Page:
“This is an arrangement the town has had for some time and it has worked out very well for us and the farmer,” Mr Rosenthal said. The first selectman mentioned that other farmers in town have similar arrangements to either mow hay or harvest crops on state-owned land adjacent to Fairfield Hills, further protecting the rural nature of the area.

Speaking from his Washington, D.C., office, Mr Rey observed that all of Newtown’s individual efforts taken collectively denote a positive and strengthening momentum boding well for possible federal funding and other support initiatives. He was especially enthusiastic because the town has already allocated tax dollars toward land acquisition that might be applied to farmland preservation.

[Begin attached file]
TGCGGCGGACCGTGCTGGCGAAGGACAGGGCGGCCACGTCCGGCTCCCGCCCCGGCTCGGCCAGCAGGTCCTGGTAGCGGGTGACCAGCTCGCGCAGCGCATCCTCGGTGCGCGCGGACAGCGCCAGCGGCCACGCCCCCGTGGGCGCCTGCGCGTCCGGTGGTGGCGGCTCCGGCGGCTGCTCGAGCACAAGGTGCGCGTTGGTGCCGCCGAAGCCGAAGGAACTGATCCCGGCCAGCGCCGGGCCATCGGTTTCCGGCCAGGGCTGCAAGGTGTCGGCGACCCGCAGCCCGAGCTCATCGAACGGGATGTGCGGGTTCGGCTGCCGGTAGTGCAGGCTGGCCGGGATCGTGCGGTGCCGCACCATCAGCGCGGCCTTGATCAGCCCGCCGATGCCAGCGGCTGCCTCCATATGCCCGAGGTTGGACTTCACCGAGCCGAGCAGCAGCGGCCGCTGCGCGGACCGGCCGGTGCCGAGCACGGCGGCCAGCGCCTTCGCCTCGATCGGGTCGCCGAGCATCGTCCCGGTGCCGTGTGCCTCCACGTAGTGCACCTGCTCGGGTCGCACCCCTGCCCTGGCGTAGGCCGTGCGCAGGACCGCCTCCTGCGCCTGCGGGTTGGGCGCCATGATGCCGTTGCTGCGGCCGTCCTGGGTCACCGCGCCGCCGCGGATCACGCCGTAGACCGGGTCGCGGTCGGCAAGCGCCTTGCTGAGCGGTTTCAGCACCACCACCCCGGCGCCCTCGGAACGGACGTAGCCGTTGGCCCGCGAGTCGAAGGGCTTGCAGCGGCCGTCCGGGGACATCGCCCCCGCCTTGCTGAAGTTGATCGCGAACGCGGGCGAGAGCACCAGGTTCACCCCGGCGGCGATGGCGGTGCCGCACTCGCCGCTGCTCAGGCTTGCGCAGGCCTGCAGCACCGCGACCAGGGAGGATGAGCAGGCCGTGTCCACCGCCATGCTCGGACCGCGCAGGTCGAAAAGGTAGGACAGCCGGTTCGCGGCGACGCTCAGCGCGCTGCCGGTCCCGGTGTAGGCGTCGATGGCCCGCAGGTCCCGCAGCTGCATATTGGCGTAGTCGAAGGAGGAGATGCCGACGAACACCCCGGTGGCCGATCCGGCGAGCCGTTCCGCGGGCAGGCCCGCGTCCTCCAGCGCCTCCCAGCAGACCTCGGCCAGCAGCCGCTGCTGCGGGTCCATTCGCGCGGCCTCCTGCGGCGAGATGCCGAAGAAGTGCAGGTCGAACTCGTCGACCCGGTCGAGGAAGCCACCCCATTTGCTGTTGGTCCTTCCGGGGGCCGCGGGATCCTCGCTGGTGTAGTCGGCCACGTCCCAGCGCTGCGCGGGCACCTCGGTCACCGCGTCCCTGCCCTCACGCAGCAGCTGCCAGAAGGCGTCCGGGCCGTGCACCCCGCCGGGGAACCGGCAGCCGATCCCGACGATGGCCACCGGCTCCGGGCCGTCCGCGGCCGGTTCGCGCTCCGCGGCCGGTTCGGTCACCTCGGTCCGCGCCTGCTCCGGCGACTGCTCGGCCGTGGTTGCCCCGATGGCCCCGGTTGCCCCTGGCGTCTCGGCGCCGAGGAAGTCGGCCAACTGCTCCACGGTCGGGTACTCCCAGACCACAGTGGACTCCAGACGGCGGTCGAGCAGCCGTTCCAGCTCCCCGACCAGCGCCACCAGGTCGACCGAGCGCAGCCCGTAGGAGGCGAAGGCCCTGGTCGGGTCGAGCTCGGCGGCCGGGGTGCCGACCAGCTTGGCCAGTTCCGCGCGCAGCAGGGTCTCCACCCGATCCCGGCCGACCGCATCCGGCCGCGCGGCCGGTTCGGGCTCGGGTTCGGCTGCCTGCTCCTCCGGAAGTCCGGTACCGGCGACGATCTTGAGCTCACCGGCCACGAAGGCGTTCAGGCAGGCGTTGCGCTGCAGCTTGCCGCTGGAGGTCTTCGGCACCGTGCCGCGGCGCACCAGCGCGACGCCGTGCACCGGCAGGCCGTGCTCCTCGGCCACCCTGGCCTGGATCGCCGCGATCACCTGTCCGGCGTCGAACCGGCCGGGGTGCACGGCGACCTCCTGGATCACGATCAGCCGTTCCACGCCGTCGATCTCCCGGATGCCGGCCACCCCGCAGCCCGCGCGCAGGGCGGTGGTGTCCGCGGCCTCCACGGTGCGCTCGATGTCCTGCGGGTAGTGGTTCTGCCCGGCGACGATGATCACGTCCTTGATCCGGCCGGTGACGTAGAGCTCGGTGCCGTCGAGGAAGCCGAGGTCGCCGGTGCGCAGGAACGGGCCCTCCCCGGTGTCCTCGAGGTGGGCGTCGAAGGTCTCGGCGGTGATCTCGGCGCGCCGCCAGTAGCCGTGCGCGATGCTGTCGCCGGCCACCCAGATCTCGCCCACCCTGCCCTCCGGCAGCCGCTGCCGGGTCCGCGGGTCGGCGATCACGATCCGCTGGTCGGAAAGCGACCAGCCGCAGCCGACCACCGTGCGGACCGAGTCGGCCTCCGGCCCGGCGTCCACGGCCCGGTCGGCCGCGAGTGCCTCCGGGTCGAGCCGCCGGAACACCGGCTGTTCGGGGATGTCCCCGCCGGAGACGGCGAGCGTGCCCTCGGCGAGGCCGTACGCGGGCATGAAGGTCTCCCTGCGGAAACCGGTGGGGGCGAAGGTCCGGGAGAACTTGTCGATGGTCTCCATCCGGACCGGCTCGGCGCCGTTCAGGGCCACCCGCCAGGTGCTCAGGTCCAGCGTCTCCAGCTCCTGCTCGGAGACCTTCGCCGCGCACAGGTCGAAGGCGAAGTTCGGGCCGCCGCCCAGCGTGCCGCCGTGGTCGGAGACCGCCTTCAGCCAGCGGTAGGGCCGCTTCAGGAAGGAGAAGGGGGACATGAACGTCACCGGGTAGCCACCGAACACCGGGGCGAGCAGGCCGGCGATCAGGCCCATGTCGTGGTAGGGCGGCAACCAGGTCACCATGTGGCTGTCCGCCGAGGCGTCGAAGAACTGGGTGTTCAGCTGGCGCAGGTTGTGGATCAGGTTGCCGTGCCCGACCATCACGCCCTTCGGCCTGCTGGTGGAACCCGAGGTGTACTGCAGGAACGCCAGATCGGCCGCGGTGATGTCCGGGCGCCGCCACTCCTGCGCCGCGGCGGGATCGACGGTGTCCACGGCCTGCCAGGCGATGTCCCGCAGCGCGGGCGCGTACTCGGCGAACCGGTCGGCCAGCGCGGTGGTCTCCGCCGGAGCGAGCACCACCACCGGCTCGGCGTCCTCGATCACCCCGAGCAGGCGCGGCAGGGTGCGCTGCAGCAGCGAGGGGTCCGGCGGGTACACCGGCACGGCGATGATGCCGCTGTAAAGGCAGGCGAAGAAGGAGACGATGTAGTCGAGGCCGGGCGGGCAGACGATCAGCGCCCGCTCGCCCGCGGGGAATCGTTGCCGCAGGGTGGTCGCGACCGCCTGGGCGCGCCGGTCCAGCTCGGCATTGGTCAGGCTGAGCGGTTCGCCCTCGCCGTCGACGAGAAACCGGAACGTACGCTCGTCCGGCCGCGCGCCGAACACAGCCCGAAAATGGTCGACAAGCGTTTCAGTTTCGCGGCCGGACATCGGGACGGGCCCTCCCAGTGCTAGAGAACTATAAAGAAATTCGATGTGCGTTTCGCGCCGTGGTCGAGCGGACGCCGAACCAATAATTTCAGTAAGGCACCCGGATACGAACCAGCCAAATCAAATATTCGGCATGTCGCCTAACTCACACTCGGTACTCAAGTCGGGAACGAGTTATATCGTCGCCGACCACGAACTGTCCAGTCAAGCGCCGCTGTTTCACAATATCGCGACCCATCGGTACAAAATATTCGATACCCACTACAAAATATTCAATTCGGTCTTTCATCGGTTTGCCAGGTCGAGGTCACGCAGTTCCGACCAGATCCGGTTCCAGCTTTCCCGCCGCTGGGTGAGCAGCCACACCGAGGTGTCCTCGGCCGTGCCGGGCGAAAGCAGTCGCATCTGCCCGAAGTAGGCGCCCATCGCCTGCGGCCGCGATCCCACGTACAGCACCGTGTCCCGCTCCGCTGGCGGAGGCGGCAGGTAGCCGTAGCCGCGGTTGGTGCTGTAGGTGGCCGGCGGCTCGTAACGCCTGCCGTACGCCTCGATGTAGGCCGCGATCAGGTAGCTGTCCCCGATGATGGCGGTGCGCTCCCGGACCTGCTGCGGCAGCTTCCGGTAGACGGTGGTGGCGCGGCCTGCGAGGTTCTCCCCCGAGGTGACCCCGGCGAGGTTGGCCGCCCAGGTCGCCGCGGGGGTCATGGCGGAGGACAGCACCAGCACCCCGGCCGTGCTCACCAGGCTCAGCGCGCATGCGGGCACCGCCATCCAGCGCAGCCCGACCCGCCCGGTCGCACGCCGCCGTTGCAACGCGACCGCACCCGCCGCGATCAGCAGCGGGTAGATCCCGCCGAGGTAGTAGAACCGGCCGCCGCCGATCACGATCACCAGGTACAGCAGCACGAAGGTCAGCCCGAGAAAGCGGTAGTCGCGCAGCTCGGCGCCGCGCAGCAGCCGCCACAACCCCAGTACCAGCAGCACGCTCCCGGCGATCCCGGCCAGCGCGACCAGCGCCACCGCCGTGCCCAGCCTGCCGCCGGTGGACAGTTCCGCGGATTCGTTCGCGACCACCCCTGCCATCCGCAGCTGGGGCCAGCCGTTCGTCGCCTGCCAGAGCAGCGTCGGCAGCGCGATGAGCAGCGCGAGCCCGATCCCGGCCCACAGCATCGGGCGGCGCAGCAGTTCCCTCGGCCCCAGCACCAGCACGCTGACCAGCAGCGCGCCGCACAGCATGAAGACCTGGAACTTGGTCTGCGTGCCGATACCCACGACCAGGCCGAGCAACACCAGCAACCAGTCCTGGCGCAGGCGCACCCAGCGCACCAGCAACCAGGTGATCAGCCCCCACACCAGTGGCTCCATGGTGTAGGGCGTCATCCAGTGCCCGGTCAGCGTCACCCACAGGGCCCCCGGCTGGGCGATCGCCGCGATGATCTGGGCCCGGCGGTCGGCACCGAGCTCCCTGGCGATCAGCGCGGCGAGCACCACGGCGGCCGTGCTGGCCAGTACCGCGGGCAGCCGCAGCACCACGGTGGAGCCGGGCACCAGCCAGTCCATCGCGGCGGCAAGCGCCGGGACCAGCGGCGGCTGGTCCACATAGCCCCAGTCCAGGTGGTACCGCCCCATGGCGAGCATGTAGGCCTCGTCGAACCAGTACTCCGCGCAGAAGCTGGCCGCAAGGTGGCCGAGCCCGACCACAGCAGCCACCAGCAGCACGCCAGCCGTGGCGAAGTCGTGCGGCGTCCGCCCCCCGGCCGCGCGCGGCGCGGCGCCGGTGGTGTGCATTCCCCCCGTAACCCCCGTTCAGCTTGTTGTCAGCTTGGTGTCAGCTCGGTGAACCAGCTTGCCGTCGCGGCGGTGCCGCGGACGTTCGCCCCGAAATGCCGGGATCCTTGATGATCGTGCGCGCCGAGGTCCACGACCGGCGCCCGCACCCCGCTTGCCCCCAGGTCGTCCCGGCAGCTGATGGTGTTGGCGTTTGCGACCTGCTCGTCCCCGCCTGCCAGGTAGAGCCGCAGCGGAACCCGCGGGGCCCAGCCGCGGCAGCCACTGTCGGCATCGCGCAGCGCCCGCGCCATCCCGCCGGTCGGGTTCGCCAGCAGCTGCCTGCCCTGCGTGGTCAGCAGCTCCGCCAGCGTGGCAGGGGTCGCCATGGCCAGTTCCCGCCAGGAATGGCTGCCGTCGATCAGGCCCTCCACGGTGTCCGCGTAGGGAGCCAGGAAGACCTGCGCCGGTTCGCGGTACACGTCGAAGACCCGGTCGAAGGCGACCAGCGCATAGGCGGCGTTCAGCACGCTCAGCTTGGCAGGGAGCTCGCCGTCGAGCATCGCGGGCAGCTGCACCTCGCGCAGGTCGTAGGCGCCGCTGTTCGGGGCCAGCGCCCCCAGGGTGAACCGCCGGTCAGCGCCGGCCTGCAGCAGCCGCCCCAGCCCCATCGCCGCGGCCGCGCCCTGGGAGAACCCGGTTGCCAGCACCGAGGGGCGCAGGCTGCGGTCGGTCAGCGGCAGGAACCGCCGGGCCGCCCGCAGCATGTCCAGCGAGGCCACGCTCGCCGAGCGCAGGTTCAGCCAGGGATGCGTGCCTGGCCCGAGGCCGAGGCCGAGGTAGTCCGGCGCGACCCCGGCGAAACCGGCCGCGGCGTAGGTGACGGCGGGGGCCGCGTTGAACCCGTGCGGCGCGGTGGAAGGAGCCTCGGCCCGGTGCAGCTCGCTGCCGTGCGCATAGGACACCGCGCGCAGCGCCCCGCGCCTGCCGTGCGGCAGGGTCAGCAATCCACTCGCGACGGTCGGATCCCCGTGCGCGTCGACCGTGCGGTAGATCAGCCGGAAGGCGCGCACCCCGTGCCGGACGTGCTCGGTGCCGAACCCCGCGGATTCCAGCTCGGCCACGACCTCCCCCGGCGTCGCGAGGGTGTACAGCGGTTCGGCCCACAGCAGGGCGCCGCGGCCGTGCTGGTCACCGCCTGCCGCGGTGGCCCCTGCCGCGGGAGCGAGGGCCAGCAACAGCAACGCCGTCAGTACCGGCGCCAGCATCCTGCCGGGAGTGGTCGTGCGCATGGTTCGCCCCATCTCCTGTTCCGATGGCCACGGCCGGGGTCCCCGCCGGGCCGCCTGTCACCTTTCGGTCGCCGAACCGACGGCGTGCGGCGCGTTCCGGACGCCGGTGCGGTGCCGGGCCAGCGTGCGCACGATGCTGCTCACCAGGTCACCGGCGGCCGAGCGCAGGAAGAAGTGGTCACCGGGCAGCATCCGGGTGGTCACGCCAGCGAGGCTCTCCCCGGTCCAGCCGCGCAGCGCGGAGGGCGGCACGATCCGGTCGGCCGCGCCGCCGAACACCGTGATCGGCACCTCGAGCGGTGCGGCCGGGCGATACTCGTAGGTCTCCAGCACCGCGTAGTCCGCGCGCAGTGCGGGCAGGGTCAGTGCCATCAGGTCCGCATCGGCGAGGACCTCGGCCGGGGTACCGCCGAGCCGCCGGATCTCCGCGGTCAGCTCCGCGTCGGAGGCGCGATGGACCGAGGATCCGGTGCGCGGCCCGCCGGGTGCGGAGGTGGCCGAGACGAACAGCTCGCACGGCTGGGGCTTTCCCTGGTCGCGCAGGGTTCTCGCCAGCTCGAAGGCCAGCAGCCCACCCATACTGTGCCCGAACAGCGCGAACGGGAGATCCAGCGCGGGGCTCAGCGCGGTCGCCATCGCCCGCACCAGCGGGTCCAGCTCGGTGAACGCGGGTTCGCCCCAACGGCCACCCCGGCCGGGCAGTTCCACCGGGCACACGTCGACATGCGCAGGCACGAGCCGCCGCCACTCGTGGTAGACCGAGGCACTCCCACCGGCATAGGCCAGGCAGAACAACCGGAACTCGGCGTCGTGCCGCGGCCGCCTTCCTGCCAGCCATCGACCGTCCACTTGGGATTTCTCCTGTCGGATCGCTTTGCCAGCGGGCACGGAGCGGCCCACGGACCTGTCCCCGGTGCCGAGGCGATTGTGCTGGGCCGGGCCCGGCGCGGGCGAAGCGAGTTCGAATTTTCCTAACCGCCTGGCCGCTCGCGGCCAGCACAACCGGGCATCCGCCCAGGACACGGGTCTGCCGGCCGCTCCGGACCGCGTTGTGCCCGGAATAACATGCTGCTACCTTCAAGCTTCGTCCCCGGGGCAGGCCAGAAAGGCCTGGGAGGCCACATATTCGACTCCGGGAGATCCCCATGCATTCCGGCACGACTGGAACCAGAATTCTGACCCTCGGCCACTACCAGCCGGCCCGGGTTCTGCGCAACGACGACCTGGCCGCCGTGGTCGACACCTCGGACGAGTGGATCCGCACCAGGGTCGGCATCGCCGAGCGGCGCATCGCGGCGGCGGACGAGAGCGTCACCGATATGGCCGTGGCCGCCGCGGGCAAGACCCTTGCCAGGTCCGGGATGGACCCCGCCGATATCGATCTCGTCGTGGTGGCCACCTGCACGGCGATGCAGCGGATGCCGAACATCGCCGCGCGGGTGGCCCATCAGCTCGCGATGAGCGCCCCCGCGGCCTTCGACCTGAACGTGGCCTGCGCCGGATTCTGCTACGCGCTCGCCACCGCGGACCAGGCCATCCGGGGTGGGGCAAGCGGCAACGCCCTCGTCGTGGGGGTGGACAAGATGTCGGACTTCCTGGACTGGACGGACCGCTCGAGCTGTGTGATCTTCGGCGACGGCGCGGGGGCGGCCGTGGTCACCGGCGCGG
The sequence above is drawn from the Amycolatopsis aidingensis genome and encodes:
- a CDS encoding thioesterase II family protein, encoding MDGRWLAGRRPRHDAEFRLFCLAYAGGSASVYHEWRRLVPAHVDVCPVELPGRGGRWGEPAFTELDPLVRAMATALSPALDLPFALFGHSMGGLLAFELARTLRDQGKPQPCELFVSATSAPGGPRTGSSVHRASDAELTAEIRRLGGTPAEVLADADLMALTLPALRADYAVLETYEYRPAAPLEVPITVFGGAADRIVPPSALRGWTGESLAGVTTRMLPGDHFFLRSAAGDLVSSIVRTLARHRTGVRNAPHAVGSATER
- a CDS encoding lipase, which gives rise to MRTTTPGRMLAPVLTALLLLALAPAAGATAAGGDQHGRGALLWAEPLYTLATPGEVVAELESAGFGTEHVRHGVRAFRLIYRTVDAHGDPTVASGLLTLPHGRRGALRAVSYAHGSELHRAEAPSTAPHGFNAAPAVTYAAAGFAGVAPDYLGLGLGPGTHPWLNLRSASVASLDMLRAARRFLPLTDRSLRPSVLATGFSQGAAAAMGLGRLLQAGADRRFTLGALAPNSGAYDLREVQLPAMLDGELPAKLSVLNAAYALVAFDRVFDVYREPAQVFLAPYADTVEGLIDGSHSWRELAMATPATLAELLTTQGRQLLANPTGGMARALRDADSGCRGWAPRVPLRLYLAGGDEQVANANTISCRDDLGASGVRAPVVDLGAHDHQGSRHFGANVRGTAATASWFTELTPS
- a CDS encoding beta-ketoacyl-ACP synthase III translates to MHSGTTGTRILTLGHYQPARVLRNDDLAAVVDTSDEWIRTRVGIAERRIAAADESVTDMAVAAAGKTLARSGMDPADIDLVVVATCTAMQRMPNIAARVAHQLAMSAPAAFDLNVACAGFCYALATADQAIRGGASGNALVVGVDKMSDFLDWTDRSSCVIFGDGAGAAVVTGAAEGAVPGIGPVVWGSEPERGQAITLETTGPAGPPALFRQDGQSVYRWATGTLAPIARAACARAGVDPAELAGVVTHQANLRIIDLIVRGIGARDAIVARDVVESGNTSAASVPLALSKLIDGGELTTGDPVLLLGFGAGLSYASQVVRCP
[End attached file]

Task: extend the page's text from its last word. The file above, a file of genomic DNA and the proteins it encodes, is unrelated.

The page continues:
“One of the priorities we place on investing in farmland protection or other easement programs is, do we have local partners that can do a match because then we can make the money go further,” Mr Rey said. “It sounds like Newtown has already made the first several steps forward necessary to maximize their involvement with the USDA to make these programs happen.”

Ahead Of Its Time

Mr Rey said Newtown is moving in a direction and at a velocity similar to fast-growth areas in the west, where communities are showing even more rapid “urbanizing” trends than Newtown, which has seen more than 30 percent of its open space converted to residential development in less than 15 years.

“These [rapidly developing western] communities are now taking stock of what is left, and it’s very common to see these communities pass bond levies or raise the money to buy easements to protect agricultural land,” Mr Rey said.

The USDA undersecretary advised other Newtown governmental agencies to work in concert with the local EDC to further streamline procedures helping new and existing agriculture enterprises to thrive.